In addition to Helicopter String Quartet, the opera includes an hour of electronic music and an a cappella choir singing in an artificial language created by the composer—he mentions the work in Scheffer's movie. In the film the music is performed by the Arditti Quartet, one of contemporary classical music's best and most adventurous ensembles. The four musicians perform the score in four separate airborne helicopters, and its pulsing rhythms blend in various ways with the thrumming din of each vehicle's rotors. The composer says the vision for the piece came to him in a dream, but as planning and rehearsal proceed he eventually admits that it's really about the technology that allows each performer to play in sync with the others and for the entire feed—sounds and video of the performers and the helicopters—to be mixed for an audience watching inside a dark auditorium. For much of his life Stockhausen was obsessed with spatial sound—placing different acoustic sources in different spaces to provide listeners with shifting, unusual sonic perspectives. In theory the Helicopter String Quartet would push this idea to its extreme, but as the film reveals, in reality it's a different story.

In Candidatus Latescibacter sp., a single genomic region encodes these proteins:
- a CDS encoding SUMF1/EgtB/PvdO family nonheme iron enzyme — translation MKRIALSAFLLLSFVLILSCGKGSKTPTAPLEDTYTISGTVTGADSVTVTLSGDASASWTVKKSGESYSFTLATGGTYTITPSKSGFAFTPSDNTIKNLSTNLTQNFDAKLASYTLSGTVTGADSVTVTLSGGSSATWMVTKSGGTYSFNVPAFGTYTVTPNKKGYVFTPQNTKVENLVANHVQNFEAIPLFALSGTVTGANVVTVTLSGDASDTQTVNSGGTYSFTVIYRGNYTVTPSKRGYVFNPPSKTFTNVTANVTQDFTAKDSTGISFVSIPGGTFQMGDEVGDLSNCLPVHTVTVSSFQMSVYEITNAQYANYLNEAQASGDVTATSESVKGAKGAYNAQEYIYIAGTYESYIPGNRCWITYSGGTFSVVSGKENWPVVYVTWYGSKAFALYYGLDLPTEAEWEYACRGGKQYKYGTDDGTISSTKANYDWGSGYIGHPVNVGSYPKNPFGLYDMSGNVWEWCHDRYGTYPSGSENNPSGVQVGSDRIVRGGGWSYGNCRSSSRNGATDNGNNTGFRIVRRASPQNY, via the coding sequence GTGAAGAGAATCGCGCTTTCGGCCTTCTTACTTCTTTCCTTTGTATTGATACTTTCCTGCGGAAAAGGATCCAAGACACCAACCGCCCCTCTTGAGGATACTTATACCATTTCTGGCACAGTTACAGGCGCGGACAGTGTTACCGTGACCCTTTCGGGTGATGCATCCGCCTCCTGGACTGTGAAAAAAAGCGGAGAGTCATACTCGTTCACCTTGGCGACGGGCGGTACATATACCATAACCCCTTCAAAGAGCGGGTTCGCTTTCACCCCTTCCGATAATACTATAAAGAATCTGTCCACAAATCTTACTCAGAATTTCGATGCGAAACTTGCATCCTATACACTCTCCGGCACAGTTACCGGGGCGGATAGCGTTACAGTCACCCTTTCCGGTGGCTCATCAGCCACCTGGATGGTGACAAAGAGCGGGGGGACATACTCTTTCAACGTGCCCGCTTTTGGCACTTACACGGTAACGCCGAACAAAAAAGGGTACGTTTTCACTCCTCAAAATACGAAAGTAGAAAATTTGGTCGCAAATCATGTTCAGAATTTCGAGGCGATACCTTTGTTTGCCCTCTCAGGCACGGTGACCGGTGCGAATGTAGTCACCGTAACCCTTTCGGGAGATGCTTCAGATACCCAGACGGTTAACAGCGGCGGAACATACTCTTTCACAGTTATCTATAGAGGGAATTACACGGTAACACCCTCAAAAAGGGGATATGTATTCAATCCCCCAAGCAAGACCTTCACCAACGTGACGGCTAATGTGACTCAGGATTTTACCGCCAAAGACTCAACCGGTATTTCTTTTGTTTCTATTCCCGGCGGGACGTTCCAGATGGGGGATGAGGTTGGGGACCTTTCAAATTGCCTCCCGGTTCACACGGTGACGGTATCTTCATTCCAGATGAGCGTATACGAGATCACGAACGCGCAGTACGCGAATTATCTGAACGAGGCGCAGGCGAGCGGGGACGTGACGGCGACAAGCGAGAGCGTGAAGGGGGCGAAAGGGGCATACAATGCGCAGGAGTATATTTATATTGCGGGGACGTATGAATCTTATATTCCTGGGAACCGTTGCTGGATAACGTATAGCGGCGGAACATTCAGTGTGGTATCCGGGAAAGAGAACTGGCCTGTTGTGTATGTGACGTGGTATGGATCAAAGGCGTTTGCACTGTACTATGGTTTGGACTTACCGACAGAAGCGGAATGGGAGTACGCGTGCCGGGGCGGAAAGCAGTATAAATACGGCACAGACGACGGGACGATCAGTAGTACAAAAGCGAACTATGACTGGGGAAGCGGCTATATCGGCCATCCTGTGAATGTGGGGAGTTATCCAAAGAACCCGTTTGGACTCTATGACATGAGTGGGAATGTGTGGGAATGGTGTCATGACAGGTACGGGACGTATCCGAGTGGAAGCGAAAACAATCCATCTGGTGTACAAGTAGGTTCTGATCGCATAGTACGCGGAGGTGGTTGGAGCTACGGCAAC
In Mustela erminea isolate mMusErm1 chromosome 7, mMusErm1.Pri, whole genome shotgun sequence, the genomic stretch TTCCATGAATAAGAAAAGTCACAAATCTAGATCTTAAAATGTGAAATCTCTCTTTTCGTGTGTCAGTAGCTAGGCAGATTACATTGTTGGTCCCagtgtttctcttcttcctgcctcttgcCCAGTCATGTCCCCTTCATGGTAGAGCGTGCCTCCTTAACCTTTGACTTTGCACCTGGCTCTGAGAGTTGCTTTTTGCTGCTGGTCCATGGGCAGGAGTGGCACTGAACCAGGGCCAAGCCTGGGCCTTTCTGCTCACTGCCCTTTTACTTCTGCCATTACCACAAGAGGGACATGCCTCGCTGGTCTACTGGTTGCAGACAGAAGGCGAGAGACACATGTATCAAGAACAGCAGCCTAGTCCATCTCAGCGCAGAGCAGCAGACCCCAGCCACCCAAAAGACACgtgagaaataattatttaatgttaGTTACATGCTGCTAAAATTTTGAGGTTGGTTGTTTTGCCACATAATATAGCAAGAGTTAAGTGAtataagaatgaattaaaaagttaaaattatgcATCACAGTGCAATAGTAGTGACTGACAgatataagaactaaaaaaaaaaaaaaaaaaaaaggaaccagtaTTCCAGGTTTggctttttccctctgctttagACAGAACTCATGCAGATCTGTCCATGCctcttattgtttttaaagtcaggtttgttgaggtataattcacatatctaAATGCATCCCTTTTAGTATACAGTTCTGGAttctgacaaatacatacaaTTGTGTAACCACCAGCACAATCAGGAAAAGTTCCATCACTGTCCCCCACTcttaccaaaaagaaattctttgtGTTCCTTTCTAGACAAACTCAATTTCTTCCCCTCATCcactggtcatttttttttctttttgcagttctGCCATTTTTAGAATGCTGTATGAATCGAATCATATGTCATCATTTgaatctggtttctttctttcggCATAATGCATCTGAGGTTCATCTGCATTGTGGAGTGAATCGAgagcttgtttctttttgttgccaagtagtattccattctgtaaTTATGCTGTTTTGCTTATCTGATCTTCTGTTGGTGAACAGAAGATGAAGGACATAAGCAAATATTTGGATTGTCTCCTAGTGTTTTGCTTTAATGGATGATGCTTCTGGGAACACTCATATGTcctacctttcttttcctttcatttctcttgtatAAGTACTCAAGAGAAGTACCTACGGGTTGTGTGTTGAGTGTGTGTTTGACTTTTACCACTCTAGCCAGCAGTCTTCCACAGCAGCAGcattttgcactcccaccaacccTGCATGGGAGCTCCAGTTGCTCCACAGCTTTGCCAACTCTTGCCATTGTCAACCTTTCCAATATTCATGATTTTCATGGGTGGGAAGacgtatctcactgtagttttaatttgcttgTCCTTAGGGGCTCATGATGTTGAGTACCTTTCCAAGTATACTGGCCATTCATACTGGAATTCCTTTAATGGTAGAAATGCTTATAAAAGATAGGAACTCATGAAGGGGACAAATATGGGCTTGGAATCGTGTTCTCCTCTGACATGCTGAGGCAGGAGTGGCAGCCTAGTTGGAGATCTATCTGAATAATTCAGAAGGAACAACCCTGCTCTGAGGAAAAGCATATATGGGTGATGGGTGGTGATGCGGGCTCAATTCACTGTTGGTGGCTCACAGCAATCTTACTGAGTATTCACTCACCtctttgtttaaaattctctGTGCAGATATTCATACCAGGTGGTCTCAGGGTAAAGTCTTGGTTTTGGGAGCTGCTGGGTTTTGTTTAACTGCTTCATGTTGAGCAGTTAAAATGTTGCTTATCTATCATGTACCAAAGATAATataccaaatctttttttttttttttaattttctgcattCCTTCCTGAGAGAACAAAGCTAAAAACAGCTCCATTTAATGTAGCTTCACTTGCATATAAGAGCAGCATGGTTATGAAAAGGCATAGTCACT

As Ben mentions in his post, it's fascinating to watch the crew troubleshoot as they prepare, and though the music is terrific, the piece is more about spectacle—doing something outlandish just to do it. For me the real heroes are the members of Arditti—violinists Irvine Arditti and Graeme Jennings, violist Garth Knox, and cellist Rohan de Saram—who navigate the incredibly difficult score with precision under absurdly difficult conditions (buffeted by noise, dazzled by sun, and cramped by the helicopters' small cabins). In the clip below, Stockhausen explains his initial inspiration for the work.
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